Posted by: Kyle at September 19, 2011 08:27 PM

Isn't he gone yet? Mondoweiss has congratulated him on his stellar work and will miss him very much.

Posted by: Bella Center at September 19, 2011 09:46 PM

The problem is that the archetypal ultranationalism that Mackey alludes to is the status quo ACROSS the Palestinian political spectrum. If ultranationalism is that offensive to him, I would have expected analysis along those lines of various Palestinian political actors and their supporters ( -- not just occasional lip service about Hamas as extremists and committed guerillas). Mackey doesn't seem to know himself very well on this point.

Furthermore, Dennis Kucinich, Michael Moore and Code Pink have railed against ultranationalism in American society and foreign policy, but the mere fact that they are Americans and profess to care about America doesn't (1) validate the substance of their criticisms or (2) suggest the journalistic responsibility of amplifying their criticisms and comparatively ignoring people in the American center who disagree with them. Mackey's argument about fairmindedness and good journalism falls short here.

Posted by: Adam at September 19, 2011 11:54 PM

Did you email the public editor, Arthur Brisbane, about this? He seems fair minded and responsive.

Posted by: dave at September 20, 2011 10:24 AM

Kyle,
You're so right. I too was censored from Mackey's blog when I tried to post reasonable comments presenting Israel's POV. How rich that Mackey was so concerned that his comment wouldn't be published. Hypocrisy, perhaps?
A censored Lede poster

Posted by: a censored Lede poster at September 20, 2011 11:34 AM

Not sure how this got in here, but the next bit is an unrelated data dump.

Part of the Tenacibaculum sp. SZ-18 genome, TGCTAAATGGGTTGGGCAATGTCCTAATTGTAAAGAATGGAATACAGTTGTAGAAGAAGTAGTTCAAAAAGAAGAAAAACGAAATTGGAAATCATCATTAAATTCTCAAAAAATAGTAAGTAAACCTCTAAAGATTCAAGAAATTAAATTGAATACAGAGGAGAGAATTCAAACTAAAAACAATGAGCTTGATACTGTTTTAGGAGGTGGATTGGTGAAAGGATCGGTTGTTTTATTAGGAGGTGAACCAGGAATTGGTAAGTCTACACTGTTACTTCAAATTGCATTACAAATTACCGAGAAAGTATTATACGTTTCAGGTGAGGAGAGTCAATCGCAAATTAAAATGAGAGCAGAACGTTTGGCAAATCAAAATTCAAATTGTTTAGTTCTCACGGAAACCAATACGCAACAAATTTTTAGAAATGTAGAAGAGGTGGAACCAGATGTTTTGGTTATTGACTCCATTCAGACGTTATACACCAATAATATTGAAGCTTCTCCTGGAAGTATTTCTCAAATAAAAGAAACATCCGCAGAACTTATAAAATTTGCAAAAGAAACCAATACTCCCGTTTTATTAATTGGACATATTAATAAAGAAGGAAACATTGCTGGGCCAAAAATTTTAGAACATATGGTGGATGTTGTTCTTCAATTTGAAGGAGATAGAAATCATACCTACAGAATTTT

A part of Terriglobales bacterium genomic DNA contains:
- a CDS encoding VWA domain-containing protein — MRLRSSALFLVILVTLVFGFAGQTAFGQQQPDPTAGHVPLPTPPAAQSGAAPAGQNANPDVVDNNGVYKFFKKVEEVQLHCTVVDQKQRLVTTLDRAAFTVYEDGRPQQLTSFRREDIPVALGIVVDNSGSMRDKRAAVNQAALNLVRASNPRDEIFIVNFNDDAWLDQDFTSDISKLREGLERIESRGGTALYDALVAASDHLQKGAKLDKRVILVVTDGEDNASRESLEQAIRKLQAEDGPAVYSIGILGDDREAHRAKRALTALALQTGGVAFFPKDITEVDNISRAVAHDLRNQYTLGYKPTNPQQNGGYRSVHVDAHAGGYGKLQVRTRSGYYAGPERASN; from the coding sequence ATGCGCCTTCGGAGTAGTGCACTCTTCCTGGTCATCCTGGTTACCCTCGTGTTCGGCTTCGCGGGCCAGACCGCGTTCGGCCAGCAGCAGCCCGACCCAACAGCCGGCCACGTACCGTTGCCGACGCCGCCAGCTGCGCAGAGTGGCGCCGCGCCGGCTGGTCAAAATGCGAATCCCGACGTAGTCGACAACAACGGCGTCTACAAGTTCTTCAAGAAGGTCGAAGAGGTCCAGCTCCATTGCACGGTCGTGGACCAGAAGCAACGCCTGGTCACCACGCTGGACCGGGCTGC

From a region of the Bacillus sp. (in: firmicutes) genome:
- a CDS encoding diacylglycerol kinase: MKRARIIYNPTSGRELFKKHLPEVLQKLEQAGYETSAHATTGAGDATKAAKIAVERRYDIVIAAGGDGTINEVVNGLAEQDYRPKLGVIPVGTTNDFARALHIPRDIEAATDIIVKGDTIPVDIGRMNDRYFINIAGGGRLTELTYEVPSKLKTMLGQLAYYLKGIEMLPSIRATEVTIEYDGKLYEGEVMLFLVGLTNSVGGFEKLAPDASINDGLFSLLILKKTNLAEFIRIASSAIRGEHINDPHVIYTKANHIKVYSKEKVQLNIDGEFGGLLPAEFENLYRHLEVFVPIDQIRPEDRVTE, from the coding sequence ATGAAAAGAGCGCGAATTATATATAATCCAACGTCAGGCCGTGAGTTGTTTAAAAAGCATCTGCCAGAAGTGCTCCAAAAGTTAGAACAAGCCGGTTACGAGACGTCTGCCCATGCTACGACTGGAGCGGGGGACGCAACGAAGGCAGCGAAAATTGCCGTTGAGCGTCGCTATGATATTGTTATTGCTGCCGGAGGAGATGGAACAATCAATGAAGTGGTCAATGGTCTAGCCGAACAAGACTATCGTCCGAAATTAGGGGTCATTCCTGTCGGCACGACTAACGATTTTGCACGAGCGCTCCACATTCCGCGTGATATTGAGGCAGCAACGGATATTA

Nothing new here. Mackey is the prototype of an unobjective, biased journalist...

Posted by: George at September 20, 2011 03:44 PM

Just a small correction in my previous comment: 3 to 1 is the ratio of anti-Israel to pro-Israel comments in Mackey blog (not the reverse!). And a small addendum: once I tried to counter a blatantly anti-Jewish comment (how "Jewish" money had "bought" the US Congress and made them indentured to the interests of a "foreign" country) with a bit of sarcasm about "Israeli oil money". The comment was not posted. I tried a straightforward (no sarcasm) comment about oil interests. Again not posted. I asked why? I received no answer. It was at that time that I first began noticing the lopsided ratio of anti-Israel to pro-Israel comments. This can't have been accidental.

Posted by: Kyle at September 20, 2011 07:04 PM

to kyle; The same thing happens to me everytime I post a comment in the WBUR blog section . Anything I write defending Israel is not posted .If I was paranoid , I would say its a plot!!

Posted by: R at September 22, 2011 01:03 AM

I agree with Kyle and others, Mackey always censored the pro-Israel comments. If a comment showed his ineptitude at reporting, he blocked it. That's a cowardly way for a blog to operate.

Thank you for exposing him.

The New York Times had to know what was going on. Mackey is a joke in the journalistic community. He often quoted discredited writers such as Max Blumenthal. His main sources appeared to be Mondoweiss, Electronic Intifada and any anti-Israel blogger he could dig up.

Posted by: Craig at September 22, 2011 08:28 AM